After a nudge from Lisa at Seaside Studios, I realized it was past time for an update on the 100 Thumbnails project.
You can see from the scorecard in the sidebar that I came up a little short in December. My only excuse is that it was.... well.... December. Everything tends to go out the window in December.
I'm a bit behind the game for January, too, although if this "unseasonably" warm and dry weather keeps up I might find myself a little more motivated. Sure, I can (and do) work from photos and the TV and the edge of my sofa, but given the choice between drawing from life and working from a flat image...
Oh, who are we kidding? It's really no contest.
Not that it's always easy to get myself out the door. I'm the first to admit that I can be a "fair-weather sketcher." Cold? Uh uh. Wind? Don't wanna. Maybe I should take my camera. Binoculars? Maybe I should pack a snack. An extra sweater? I don't want to get out there and discover I'm cold/hungry/thirsty/missing a new bird ID! I can spend a lot of time wandering around the house with a half-provisioned backpack, trying to get myself in the "right headspace" to go draw.
Even when I finally get out the door, the waffling doesn't necessarily resolve right away. My sit-down-and-draw self wrestles with my go-see-what's-over-there self. I wander around. I sit down. I stand back up. I wander some more. I look at animal tracks. I watch birds. I dodge deer poop. I grumble about the people who leave their trash by the side of the river. I wonder if I should be home doing XYZ or ABC.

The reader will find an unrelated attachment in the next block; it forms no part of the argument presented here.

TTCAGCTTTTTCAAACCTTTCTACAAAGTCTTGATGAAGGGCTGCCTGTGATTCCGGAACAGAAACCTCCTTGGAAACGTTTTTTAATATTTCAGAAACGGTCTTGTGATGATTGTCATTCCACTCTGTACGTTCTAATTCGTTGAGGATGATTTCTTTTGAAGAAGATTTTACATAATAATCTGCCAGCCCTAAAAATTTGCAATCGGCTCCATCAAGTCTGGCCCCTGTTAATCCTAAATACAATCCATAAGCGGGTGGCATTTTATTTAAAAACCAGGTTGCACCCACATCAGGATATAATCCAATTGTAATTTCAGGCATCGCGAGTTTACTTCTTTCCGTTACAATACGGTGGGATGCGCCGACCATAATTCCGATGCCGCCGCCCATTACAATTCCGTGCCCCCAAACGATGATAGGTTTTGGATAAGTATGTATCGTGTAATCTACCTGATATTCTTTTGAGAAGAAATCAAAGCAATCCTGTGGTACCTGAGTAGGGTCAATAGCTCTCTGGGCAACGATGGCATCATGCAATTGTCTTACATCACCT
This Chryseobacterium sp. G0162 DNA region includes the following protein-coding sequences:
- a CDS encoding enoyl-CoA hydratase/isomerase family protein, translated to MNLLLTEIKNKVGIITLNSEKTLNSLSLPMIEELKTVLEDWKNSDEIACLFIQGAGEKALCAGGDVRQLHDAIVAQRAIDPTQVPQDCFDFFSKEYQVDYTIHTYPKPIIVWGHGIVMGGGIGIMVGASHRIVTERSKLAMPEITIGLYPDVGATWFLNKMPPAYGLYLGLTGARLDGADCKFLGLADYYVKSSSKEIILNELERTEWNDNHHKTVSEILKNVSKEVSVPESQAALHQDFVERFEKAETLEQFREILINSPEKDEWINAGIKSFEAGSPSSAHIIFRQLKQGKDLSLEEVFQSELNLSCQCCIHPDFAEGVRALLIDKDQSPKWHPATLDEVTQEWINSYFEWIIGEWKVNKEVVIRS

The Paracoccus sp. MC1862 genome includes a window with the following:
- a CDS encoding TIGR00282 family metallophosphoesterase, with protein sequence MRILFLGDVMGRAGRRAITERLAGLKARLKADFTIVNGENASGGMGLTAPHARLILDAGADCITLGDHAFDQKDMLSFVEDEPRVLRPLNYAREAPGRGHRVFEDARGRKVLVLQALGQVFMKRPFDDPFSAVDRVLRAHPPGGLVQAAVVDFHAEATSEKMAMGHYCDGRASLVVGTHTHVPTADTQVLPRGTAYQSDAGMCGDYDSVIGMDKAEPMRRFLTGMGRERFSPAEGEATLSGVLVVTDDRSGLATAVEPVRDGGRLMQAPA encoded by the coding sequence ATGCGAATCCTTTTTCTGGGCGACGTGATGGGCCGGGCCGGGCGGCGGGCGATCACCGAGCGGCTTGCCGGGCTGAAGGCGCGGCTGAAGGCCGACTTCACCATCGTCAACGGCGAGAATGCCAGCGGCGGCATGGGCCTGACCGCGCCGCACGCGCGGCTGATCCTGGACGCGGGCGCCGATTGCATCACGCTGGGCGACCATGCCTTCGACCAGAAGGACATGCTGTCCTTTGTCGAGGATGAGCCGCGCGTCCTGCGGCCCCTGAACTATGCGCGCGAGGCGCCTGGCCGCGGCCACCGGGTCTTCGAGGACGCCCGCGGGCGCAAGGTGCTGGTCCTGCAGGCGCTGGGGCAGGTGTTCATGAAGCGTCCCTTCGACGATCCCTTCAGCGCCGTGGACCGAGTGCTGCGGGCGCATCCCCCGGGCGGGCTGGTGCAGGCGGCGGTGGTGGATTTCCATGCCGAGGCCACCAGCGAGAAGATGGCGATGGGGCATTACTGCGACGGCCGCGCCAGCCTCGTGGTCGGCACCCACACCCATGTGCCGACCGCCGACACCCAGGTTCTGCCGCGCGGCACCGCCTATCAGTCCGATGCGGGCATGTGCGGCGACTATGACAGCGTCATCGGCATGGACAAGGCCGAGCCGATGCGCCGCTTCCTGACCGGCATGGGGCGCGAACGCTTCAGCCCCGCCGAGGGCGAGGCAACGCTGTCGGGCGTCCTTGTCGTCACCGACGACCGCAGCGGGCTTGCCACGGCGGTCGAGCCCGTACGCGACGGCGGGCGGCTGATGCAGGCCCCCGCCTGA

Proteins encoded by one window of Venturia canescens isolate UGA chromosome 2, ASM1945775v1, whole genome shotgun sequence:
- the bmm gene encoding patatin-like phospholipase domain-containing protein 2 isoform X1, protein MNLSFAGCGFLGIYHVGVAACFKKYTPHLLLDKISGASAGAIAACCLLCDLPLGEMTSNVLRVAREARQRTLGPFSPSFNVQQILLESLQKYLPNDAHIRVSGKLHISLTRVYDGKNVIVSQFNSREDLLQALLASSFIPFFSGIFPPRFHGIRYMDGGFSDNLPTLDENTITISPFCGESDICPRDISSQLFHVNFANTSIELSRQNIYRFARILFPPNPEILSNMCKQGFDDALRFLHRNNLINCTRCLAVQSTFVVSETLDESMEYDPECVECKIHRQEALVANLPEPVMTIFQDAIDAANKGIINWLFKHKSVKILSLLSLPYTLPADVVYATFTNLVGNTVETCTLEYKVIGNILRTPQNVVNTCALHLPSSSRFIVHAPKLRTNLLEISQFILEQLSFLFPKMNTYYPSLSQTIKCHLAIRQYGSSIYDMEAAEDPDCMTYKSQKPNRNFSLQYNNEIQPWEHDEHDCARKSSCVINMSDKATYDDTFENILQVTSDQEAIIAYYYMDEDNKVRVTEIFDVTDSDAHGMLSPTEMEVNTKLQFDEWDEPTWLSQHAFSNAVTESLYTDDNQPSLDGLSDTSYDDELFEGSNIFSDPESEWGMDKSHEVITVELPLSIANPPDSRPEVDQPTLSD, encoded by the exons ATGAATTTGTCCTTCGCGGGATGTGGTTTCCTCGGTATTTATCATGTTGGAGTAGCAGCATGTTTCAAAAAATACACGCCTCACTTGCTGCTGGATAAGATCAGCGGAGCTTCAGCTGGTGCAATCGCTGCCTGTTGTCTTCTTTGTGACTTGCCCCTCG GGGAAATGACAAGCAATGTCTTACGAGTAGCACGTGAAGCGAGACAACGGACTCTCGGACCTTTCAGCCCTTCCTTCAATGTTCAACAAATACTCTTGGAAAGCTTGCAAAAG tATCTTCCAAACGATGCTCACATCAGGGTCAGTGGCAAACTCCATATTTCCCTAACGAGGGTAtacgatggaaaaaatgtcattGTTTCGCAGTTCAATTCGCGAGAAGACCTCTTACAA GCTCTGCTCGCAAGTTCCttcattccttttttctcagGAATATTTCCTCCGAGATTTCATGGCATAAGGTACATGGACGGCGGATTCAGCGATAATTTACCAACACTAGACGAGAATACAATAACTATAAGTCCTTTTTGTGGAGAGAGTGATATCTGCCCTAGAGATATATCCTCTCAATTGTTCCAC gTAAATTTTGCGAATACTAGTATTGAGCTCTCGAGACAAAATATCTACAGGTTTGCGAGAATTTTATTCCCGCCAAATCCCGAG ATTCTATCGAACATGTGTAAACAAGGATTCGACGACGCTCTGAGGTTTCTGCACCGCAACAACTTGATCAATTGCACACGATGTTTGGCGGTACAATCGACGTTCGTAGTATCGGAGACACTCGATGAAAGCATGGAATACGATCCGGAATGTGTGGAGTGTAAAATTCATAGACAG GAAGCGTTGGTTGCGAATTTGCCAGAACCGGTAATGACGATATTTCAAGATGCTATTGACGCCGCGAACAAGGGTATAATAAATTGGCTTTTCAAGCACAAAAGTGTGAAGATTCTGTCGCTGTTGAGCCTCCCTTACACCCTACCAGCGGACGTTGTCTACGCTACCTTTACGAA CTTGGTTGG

Eventually I settle down and open my sketchbook. "It's just a 2x3-inch sketch," I tell myself, and once I start moving my pencil I realize it's the action of drawing that gets me into the right headspace... not the other way around. It happens every time. In fact, the scribbled notes on one of these pages say that very thing.
After a while my attention starts to wander again... to sounds and smells and whatever else is going on around me. I realize that even though I dislike wrestling with ruffling sketchbook pages, it is the movement of the air that makes these drawings real. They were not made from my wind-proof studio or my climate-controlled car, but from the lee side of a fallen tree in a sunny spot by the river. I got more than a few sketches... I got stickers in my socks and dirt on my pants. I got the indifferent pip of a song sparrow, talking to itself for lack of stimulating company. I got the constant flow of the river. I got a little sunburn. In January.
Thumbnails. Funny how something so small can be something so big, eh?
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